28 Sep 2013

Another time -Japan 1979

Back in 1979 I went to Japan on a business trip.Japan was an exotic and mysterious destination then.In Tokyo only the main central metro stations had the station names in western script so navigating the metro unaided was a challenge.Westerners were still very much an oddity outside the main centres.Very few people even in Tokyo spoke any English at all.Taxi drivers spoke none.They could not read western script so unless you had your destination written down in Japanese you could not travel by taxi.
Since 1979 I have visited Japan many times most recently a couple of years ago and it  has always been an extraordinary experience.In 1985 I even drove my family without a guide and of course without GPS in a big left hand drive car (Japan is a RHD country) extensively on the north island over the Christmas/new year period when it was snowing.I must have been very brave or just crazy.

I had my Olympus OM2 SLR with me on that first trip all those years ago. The yen was very weak then against the Aussie dollar so camera gear was a real bargain in Tokyo and I bought a 28mm Zuiko lens for the Olympus.I took photographs in the Kawasaki small motor and motorcycle factories and Tohatsu outboard motor factory I visited.As the light was very poor I used a very fast film,Ilford HPS-which was harsh and grainy .I developed it at home in a very fine grain developer.The photographs were taken on the run as I was on business factory visits -not sightseeing.Focussing was very difficult in the low light and even with the fast film the shutter speeds were slow.Camera shake ruined quite a few of them.

The factories were very noisy,hot,dirty and very crowded.They smelt of hot oil and hot metal.As you can see the working conditions were harsh.OH&S was not a consideration -note the lack of ear and eye protection.It would be so different today.I am sure much of the small engine production is now highly automated or has moved offshore most likely to China and other asian countries.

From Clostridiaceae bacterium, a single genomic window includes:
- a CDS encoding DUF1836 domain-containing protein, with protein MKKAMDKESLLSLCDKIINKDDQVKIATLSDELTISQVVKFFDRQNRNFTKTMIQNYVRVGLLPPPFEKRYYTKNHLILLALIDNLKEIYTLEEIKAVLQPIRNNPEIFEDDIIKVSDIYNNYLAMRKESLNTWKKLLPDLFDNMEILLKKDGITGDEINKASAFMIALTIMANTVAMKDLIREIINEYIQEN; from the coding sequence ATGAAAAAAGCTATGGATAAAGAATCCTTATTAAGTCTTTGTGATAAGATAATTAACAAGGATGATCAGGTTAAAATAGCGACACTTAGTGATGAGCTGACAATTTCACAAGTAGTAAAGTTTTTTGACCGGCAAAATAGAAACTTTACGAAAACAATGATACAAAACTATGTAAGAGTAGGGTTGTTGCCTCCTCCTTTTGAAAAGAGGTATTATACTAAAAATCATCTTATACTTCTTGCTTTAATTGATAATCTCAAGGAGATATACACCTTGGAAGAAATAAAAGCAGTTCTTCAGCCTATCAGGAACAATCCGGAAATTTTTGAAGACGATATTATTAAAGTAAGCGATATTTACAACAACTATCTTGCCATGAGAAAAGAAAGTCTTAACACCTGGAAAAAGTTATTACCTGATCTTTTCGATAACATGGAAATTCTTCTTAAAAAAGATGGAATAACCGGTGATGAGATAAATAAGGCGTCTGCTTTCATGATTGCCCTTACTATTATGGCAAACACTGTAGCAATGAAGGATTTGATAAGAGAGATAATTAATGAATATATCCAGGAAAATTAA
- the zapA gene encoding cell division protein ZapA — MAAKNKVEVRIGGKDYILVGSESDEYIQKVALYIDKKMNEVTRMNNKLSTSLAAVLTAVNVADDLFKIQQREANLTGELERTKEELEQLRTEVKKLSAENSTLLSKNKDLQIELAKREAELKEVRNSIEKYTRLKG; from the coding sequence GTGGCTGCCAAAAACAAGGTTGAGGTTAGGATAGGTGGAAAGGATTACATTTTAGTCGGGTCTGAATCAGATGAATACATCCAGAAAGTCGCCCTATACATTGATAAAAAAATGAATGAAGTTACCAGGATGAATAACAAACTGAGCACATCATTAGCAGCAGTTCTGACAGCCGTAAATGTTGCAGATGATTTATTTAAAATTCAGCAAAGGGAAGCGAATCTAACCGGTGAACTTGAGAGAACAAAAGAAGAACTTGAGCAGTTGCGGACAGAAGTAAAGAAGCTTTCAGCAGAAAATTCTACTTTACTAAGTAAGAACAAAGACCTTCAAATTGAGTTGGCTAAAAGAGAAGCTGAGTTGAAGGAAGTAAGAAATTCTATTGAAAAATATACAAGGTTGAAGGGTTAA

Today they would be much less willing to allow you to take photographs on security grounds and just imagine trying to focus manually wearing plastic lensed safety glasses.I was fortunate to record quite literally another time.

Only a couple of these photos were printed at the time.I was too busy with work and a young family to spend hours in the darkroom and in any case they needed printing skills which were beyond me.I found them last weekend in a big box full of thousands of negatives in my garage.With a scanner and Lightroom I have been able to give them their first visibility.

27 Sep 2013

Singapore F1 Grand Prix bore

Well it was the Singapore F1 GP last weekend .Held as usual under lights around a street circuit in the evening.Staging it in the evening is a big plus for the thousands who can watch the race from their hotel room balconies because as they inevitably start to doze off watching it is only a few short steps before they are in bed and pushing out zeds.And they would have been early into bed last sunday because,surprise,surprise Figjam* Vettel led from the first lap to the finish.Yawn,yawn, yawn.
The formula one fun police were out in force penalising Mark Webber ten grid places at the start of the next race,the Korean GP, because-wait for it- he hitched a ride back to the pits on Alonso's Ferrari after his engine exploded on the last lap.In days gone by this would have been seen as a bit of fun and camaraderie but nowadays no one is allowed to smile or have fun in F1 or many other branches of motor sport.Poo faces are compulsory.All offenders will be penalised.